The X-Flex is available in 340 and 430mm web widths and is capable of running materials from 12 micron unsupported film to 250 micron cartonboard.
Responding to requirements
Over the past 12 months, US press builder PCMC has been listening to its customers on the issues of waste elimination, ease of operation, safety, energy efficiency and the environment. It has responded with the PrintReady automatic impression memory system, Vortex HP with solvent saver, eXtreme energy efficient drying technology and Access Systems for efficient and safe change-over.
PrintReady is said to reduce set-up time and cut waste material dramatically. It automatically sets impressions by remembering previous isettings and adjusting historical set points. It is 100 per cent software, so there is no maintenance and no disturbance from substrate, inks or dust. No operator intervention is required and it is said to work seamlessly with any print register system.
Vortex HP is claimed to wash a complete 10 colour press in four minutes or perform a complete double fill wash in less than eight, saving valuable change-over time. It also features a waste eliminating solvent saver.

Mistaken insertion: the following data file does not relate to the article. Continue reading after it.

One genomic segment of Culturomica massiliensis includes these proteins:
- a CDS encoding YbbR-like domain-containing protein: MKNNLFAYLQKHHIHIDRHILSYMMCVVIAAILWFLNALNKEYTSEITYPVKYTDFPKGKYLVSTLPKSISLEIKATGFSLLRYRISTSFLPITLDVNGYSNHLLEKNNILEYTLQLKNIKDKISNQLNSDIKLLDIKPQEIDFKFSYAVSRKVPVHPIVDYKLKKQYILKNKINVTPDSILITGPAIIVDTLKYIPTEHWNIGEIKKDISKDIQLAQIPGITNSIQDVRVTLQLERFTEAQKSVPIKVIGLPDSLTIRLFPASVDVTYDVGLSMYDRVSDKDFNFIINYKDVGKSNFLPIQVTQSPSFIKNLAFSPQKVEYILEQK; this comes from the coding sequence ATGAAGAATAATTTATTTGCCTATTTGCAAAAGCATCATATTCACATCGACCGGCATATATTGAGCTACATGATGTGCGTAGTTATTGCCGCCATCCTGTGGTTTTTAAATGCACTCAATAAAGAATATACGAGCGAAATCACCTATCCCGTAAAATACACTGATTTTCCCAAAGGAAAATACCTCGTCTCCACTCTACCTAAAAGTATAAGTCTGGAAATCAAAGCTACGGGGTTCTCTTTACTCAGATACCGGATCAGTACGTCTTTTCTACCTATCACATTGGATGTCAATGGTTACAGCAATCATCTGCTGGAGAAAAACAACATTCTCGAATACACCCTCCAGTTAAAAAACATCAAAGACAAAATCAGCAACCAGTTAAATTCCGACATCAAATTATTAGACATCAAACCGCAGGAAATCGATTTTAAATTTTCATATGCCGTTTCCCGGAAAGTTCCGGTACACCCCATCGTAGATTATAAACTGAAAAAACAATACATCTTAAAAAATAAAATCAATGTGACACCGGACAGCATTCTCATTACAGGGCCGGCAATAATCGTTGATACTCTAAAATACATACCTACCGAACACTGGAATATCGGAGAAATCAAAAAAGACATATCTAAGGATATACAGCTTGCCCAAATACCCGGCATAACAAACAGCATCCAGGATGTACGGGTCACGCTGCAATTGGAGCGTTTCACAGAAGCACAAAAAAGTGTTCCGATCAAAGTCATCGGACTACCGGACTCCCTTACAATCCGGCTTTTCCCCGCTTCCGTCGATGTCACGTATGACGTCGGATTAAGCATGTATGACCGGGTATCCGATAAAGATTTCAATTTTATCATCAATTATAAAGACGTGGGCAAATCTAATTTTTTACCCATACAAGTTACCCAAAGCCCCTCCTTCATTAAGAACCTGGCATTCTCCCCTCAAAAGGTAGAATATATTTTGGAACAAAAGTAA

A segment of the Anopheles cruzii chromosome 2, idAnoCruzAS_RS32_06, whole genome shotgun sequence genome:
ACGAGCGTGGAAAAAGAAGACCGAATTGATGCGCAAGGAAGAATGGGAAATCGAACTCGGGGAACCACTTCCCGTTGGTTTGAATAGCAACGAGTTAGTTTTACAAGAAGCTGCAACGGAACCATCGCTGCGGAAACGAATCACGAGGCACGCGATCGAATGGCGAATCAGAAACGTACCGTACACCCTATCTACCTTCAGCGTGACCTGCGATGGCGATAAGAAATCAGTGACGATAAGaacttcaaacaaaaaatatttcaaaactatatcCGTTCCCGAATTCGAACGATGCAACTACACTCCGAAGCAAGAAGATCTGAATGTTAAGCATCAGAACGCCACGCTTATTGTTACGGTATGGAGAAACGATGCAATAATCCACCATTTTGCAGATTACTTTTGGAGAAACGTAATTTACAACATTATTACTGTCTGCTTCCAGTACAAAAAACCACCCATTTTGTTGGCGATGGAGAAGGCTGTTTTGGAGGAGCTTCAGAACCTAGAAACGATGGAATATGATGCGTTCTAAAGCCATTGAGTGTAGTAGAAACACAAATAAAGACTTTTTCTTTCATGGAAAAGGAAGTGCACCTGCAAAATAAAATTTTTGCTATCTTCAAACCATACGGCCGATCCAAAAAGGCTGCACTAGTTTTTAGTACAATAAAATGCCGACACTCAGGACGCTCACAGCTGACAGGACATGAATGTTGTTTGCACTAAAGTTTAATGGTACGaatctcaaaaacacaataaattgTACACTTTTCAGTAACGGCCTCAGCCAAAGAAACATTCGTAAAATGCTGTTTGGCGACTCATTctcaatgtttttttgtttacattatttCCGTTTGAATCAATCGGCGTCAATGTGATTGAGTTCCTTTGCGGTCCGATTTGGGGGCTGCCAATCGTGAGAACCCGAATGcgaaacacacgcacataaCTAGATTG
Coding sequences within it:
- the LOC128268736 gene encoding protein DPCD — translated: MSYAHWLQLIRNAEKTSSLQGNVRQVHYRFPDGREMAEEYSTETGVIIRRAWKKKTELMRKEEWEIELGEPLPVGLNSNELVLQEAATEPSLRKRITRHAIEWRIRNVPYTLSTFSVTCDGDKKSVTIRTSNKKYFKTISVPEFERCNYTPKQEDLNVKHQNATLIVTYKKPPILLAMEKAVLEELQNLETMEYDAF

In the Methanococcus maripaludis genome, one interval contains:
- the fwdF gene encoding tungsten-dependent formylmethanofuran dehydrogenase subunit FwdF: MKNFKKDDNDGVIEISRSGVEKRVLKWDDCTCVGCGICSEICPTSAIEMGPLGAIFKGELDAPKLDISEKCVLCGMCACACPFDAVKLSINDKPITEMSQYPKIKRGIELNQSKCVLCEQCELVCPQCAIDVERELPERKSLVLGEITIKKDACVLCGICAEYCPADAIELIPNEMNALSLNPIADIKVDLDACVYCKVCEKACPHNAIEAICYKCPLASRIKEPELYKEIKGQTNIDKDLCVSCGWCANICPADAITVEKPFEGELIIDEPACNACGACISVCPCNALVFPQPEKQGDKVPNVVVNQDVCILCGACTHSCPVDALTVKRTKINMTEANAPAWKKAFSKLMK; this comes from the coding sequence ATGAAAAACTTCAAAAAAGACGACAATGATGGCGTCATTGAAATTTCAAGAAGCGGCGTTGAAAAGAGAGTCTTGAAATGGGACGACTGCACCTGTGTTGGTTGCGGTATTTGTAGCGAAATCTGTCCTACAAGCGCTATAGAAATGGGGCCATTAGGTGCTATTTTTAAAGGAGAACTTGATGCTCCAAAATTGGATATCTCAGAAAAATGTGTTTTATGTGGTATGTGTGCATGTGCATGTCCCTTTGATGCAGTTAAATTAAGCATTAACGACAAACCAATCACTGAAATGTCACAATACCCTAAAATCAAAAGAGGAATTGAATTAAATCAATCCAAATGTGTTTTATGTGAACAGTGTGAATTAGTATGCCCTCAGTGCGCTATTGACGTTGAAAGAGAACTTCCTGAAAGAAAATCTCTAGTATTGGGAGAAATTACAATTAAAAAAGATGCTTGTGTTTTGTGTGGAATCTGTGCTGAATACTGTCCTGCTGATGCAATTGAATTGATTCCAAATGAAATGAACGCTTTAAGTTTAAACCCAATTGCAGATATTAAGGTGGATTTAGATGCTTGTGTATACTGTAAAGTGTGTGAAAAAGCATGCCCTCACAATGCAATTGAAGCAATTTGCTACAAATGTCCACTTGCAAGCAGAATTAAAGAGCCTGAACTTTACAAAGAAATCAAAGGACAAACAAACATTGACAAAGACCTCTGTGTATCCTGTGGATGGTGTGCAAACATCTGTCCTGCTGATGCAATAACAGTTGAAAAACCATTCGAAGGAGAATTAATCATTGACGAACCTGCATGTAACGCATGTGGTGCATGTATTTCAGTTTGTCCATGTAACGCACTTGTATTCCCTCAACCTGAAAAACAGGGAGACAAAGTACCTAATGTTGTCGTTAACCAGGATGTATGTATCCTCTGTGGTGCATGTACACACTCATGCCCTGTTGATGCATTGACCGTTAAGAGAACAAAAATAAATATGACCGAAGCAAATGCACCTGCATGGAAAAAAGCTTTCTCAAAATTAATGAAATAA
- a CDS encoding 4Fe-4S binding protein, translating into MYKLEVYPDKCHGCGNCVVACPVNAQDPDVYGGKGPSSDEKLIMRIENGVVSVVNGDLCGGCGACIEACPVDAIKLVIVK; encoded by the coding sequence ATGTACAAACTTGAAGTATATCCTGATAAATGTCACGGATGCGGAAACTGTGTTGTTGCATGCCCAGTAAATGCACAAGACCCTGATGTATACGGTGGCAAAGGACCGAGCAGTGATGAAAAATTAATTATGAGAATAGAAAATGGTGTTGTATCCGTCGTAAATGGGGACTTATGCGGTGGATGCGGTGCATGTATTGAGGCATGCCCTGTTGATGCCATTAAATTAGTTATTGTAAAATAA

The patented eXtreme drying technology uses electrically heated compressed air from a dedicated compressor and is said to have a better heat transfer capability than conventional systems. The compessor also helps to reduce moisture levels, for better drying.
Modularity means more
With the current trend towards more versatility dictating a modular construction principle, the latest Gallus offerings are the wider RCS 430 model, a combination of flexo, offset, screen, and coldfoil capability, and the EM 340 S, with sleeve technology and hybrid print units for water base and UV flexo, as well as screen and foil for a wide range of substrates.
The Gallus EM 280 – “the flexo benchmark for aspiring label converters” – continues to evolve, with a new outfeed section and substrate thickness compensation extending the machine’s versatility. The latest versions also include a chambered doctor blade system, and a hotfoil saving and hologram insetting device to give greater flexibility and productivity on both simple and sophisticated labels.
Gallus staged two flexo seminars in 2007. The first looked at its EM S machine as part of an embedded workflow situation; the second, gave a world launch to the KM S line.
MPS claims to have initiated a significant change in flexo inking technology. The Dutch press builder has developed an “operator friendly” single chamber system that eliminates the meter roller and doctor blade.
The single chamber is mounted on a slidable rail and features automatic ink level control; gearless anilox roller technology; use of anilox handles; and re-use of standard anilox cleaning devices. Advantages claimed include: self regulating inking pressure; no ink spitting; higher speeds; and faster cleaning times.
Compact gearless in 10 colours